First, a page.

Every semester before my students begin working on their digital projects, usually infographics or video presentations depending on the class, I ask them to build a paper prototype first to test their initial idea. And every semester they look at me like I’m a crazy person. Well I might be crazy, but not because I encourage paper prototyping.
Paper prototyping is a type of usability testing where the interface is first created on paper (typically by hand) and then tested on users who are asked to interact with the prototype and perform realistic tasks. This is a tool often used by web and game designers, but can also be very useful for much smaller scale projects such as infographics. Over the years I have found three benefits for making my students use paper prototypes.
This is one of my top priorities as a writing teacher. Audience awareness drives every choice a good writer makes and can elevate writing from workaday to outstanding. I have read beautifully written pieces with no understanding of audience or context that fell flat. However, many of my students struggle with this rhetorical concept. I have found usability testing in general and paper prototyping in specific helpful in my quest to develop greater audience awareness. I love it when my students transcend the idea that I am their audience to a much more sophisticated understanding of the purpose and intended audience of their work.
One of the tools I work the hardest to give my students is process. Every assignment involves an iterative process of thinking, learning, writing, and discussing (not always in that order) to explore a particular question or challenge. I try to teach my students that time is their friend when it comes to writing and learning. Paper prototyping forces you to slow down as you handcraft each element. It is a sloppy mixture of prewriting and early draft. There is nothing pretty about a paper prototype (or you are doing it wrong!) but it helps you see the possibilities of your vision and gives you the chance to test its potential at a point in the process when it is easy to make changes. With both paper prototypes and writing, there are elements that will never make the final draft, but those ideas are never really wasted if they are part of the process – stepping stones to a better final version.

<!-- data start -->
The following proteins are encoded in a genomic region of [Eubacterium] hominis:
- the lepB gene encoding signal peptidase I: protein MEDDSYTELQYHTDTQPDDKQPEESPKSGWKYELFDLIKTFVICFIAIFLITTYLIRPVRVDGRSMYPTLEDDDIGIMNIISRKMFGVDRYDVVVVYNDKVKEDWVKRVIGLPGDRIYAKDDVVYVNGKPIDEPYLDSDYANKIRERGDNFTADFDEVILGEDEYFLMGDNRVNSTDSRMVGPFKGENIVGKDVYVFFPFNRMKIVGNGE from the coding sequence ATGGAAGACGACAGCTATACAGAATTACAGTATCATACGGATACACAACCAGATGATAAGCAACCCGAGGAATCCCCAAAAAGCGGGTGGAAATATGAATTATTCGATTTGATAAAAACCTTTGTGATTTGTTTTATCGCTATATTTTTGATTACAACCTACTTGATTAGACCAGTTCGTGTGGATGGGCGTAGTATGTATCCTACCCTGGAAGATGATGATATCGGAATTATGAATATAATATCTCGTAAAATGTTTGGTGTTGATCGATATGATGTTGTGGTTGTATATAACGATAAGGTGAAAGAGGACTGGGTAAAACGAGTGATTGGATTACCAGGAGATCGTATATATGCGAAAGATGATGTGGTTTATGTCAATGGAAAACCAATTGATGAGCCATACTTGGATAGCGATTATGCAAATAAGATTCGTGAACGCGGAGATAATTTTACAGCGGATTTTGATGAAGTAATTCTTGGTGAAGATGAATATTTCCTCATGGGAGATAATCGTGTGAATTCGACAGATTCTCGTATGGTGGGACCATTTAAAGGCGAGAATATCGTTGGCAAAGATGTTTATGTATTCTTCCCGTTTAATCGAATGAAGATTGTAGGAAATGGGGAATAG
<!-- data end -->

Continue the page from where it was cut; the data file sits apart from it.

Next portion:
Mistakes Make Great Teachers
By the time my students reach me they are often perfectionists. Mistakes stress them out. I sympathize with that feeling. There is nothing worse than struggling for hours to create a project using a new program only to run into a major problem near the end or discovering that you should have organized everything in a different way only after you reach the point of no return. Paper prototypes can’t head off every problem, but they can quickly highlight many. It is a lot easier to abandon an idea when all you have done is sketch a few shapes on a piece of paper or post-it note. I encourage my students to put each section or chunk of information on a separate piece of paper, notecard, or post-it so the arrangement can be easily changed or individual pieces swapped out. This process has the added benefit of highlighting when they try to add too much information to an infographic or presentation slide.
I incorporate an usability unit in my professional writing class, but like to use paper prototyping with all my classes, because I find it is a valuable learning experience for all writers and learners. Do you use paper prototypes or usability testing in your classroom?